I have to be completely honest, I am writing this blog post right now to procrastinate from studying for my Chinese class. We have a mid-term coming up in a few weeks. I have just had a look at the test brief that our teacher sent out and I am already feeling kind of overwhelmed.
I try to stay on top of my language learning, but it’s difficult to fully immerse myself when I live life in English. I love being able to finish my degree in Australia, and I am happy that I can continue studying Mandarin at university, but it can be hard to stayed focussed.
I used to live in China. I was studying Mandarin full-time at a university in the southwest of the country, and I could feel myself improving quickly. Every day I was putting my skills into practice, whether it was with cab drivers, friends, waitresses, bartenders, or even my classmates, many of whom didn’t speak English.
It’s great that Griffith has so many international students coming here to study English, and have the opportunity to be completely immersed in it. That’s what it’s all about, really: fully engaging yourself in the language that you’re learning. So, for all of you that are studying Italian, Spanish, German, Chinese, Japanese – or any of the other courses offered at our university – how do we tackle these languages as a lifestyle when we are in an English-speaking country? I’ve begun to see a pattern in my own second language acquisition experience, and have compiled a few ideas. Please note: these are applicable to anyone, learning any language, regardless of what country they are in!
An interesting method of language acquisition I came across this summer is Extensive Reading.
“Extensive reading is reading as much as possible, for your own pleasure, at a difficulty level at which you can read smoothly and quickly without looking up words or translating to English as you go. In other words, instead of spending a half hour decoding a tiny part of one book (also known as intensive reading), you read many simpler books that are at or slightly below the level at which you read fluently. This lets you get used to reading more complex sentences with ease, reinforces the words you already know and helps you learn new words from context.” (from Liana’s Extensive Reading Journal)
Before starting my Chinese classes this semester, I realised that I had been out of the Mandarin game for a year and a half and was probably going to be in a bit of trouble when uni started. I began reading simple Chinese stories through a free app (“Chinese Stories – Elementary”) to kickstart my character recognition, grammar, and comprehension. It wasn’t long before I started picking up on characters I had forgotten because of the context. If I had seen these characters individually, I would have had no idea what they meant, but because they were part of sentences, in a story, my memory was instantly jogged. I can attest to the fact that reading definitely helps with fluency and familiarity when studying a language.
We are going to watch movies and TV shows anyway, so why not watch them in the language that you’re learning? SBS sometimes has programming in different languages (I try not to miss If You Are the One/非诚勿扰 every Tuesday night), but generally your best bet is to check YouTube or other streaming sites. Search online for popular movies from whatever country’s language you’re studying then see if you can rent or stream them. Focus on listening, rewind if you need to, note words or phrases you don’t understand and just let the language flow around you. Again, context can really help in this case, particularly with words you don’t necessarily have a firm grasp on. English subtitles can be useful if you are a lower level learner, but as you get better, try to go the whole movie or show without any translation aids.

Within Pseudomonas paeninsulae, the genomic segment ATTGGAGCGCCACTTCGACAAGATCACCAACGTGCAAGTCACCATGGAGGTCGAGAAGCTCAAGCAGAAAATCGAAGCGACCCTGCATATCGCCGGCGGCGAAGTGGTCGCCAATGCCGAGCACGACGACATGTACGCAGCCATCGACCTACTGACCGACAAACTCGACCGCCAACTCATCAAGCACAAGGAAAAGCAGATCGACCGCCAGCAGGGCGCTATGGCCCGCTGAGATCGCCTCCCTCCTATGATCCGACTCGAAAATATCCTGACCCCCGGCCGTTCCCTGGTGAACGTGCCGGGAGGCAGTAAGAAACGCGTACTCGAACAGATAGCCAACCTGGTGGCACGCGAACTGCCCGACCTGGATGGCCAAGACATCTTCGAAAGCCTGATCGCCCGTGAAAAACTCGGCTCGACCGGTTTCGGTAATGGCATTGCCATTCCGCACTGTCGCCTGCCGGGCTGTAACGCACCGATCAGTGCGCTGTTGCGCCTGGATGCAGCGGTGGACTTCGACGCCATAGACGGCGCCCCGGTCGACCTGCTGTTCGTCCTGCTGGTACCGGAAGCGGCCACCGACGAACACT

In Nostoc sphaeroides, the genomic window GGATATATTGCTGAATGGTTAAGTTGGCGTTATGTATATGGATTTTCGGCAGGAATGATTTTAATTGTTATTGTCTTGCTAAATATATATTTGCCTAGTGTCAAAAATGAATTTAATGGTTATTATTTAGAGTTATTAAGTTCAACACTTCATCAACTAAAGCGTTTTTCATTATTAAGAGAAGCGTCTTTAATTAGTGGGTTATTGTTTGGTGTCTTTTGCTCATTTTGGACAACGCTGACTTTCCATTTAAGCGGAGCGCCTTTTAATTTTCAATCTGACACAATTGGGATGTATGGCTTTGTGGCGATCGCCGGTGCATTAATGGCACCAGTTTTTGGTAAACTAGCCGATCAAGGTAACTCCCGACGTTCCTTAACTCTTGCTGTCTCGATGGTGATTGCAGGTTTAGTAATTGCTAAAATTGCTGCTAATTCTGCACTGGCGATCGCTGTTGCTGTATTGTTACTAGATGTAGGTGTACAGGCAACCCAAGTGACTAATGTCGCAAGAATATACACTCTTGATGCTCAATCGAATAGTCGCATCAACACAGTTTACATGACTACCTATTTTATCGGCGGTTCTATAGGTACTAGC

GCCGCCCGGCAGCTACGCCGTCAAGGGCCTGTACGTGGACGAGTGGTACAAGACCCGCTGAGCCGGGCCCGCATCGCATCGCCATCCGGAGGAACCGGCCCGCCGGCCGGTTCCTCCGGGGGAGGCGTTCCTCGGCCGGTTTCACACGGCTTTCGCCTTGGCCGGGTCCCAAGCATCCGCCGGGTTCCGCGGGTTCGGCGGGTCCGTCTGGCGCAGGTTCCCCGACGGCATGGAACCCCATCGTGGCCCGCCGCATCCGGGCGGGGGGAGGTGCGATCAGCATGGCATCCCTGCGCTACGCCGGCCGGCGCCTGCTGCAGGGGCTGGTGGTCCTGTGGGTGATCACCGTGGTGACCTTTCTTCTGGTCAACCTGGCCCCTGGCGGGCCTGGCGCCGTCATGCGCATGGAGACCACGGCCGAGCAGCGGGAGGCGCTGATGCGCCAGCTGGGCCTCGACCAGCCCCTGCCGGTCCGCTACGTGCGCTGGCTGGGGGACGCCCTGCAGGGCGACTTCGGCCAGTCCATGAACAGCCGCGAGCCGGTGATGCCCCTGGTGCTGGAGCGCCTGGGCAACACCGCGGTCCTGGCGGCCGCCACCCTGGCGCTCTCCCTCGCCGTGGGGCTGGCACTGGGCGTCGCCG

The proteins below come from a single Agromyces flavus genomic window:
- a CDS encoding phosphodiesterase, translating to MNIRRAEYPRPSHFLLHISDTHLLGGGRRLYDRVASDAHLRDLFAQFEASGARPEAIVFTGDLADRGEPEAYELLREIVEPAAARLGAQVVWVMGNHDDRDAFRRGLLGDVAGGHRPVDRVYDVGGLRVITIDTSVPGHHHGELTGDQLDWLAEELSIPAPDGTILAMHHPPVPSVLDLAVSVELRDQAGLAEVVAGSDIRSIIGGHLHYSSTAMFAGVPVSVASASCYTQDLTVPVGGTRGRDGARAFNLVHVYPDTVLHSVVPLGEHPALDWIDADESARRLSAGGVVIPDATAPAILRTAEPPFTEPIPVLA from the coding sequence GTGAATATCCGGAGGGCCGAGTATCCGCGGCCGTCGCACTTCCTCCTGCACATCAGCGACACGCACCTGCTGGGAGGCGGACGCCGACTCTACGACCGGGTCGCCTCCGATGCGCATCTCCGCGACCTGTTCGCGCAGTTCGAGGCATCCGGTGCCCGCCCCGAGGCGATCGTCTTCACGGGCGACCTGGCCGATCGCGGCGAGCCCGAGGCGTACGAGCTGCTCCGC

Probably one of the most important aspects of language learning, speaking is vital to your fluency, comprehension, grammar, listening skills, and vocabulary. It is also incredibly challenging to practice those speaking skills when you’re learning a language that is not native to the country in which you are residing. I’ve found that having a language partner or doing language swap is one of the best methods. Language partners can be sought in a number of ways:
- Find a new friend at uni – contact the Student Guild about meeting a partner or try joining a cultural club related to your new language.
- italki – great website to find language partners all over the world!
- MyLanguageExchange – create a profile, specify your city and the language you want to learn, and find a partner. You can choose to chat over email, Skype, or meet up in person.
Griffith is also partnered with the Tourism Confucius Institute, which offers free, informal Chinese language practice sessions with native speakers on Wednesday afternoons in G52.
Other learning resources
There are some fantastic free apps out there to supplement your language learning. DuoLingo is a fantastic, fun method of building your language skills; you “unlock” different levels as you improve. For Chinese learners, Pleco and NCIKU are invaluable dictionary/grammar resources. It’s also good to check out blogs specific to the language you are learning (I like Hacking Chinese), to keep up to date with different software, apps, and other resources as well as practical tips.
The most important thing to remember is that learning a new language takes time, effort, and patience, particularly if you’re not living daily life in full language immersion. You can get by with just doing the basics – going to class and completing your homework – but if you want a firm foundation then get to know the culture, talk to your teachers, and explore your language outside the classroom.